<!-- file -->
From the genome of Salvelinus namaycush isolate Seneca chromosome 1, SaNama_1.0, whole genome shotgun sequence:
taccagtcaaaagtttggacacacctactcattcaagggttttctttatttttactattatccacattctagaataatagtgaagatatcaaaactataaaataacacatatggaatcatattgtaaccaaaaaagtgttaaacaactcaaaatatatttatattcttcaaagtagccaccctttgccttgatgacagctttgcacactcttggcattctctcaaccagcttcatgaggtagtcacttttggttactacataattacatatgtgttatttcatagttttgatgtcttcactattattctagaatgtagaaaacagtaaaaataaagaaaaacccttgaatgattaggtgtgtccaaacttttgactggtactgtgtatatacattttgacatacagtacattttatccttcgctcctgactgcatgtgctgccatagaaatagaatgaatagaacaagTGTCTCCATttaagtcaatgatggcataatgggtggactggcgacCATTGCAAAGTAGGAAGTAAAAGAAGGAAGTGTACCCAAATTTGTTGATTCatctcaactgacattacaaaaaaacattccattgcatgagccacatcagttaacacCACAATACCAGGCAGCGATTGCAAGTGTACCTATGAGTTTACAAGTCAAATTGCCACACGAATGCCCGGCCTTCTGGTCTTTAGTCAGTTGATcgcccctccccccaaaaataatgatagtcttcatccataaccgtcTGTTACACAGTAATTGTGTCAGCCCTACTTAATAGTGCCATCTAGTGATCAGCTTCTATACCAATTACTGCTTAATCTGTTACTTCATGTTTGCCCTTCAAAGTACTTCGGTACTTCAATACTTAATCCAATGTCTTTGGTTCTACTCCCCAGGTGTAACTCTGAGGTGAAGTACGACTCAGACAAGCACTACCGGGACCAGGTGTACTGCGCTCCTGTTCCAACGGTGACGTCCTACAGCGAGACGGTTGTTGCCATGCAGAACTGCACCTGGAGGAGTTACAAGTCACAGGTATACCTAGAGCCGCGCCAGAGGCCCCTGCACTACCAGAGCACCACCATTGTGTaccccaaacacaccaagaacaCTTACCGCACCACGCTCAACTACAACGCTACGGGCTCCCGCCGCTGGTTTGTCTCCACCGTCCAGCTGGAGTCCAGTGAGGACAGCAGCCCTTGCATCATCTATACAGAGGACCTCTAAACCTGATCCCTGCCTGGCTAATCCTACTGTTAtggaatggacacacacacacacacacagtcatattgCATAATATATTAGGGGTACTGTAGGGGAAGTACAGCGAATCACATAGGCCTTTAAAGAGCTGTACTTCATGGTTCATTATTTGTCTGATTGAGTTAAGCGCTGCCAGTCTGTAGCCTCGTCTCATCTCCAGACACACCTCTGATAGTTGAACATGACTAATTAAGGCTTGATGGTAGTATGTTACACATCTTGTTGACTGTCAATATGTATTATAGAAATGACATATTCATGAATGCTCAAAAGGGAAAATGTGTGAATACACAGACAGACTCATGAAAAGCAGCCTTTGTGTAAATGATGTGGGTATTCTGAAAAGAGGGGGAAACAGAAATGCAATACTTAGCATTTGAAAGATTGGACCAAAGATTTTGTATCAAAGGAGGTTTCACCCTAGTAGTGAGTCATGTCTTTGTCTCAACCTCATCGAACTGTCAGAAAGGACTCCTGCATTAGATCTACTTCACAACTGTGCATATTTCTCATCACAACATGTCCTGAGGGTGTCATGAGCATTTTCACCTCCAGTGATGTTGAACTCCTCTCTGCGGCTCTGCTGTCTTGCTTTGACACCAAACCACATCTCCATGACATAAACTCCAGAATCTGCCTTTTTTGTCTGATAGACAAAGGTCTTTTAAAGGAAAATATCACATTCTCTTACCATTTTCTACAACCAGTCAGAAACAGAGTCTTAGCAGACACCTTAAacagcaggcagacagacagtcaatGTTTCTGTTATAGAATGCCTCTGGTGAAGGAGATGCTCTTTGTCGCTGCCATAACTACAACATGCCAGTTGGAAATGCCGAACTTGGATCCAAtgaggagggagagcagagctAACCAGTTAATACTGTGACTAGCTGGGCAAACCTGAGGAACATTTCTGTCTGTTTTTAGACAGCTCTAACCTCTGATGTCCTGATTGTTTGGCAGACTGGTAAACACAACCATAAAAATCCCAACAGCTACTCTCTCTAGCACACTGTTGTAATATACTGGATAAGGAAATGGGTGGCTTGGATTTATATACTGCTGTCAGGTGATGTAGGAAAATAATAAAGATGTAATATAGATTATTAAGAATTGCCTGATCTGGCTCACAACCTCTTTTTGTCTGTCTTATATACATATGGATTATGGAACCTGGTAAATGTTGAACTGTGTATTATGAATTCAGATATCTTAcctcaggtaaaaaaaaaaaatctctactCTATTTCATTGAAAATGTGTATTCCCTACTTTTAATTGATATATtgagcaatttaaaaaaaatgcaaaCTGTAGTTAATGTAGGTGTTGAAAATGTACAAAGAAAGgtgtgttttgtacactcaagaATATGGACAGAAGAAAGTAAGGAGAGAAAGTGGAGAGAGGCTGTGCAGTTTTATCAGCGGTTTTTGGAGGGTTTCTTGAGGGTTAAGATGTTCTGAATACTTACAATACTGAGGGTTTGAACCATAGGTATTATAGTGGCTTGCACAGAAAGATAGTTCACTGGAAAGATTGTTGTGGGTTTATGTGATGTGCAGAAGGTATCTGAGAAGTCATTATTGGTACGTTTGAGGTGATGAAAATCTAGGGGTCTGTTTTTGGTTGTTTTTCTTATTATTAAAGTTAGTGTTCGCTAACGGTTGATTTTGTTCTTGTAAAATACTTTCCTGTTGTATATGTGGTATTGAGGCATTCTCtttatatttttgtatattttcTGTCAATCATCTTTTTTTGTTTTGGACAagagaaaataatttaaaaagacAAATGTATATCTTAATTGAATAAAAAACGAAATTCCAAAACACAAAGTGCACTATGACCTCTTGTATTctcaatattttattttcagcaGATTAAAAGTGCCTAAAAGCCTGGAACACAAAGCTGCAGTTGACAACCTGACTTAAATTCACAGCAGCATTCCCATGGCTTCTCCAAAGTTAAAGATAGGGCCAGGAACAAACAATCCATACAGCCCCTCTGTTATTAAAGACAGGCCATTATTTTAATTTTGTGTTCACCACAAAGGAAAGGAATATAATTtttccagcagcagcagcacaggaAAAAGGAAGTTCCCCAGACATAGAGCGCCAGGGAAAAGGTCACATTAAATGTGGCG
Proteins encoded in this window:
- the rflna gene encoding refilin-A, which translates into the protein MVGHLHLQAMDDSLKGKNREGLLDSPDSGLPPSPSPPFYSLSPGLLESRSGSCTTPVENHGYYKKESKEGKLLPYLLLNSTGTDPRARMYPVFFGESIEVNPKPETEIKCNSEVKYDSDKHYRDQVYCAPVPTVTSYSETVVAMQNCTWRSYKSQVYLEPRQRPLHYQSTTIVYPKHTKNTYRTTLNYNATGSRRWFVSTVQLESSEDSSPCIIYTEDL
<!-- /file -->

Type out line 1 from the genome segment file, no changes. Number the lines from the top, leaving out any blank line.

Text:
From the genome of Salvelinus namaycush isolate Seneca chromosome 1, SaNama_1.0, whole genome shotgun sequence: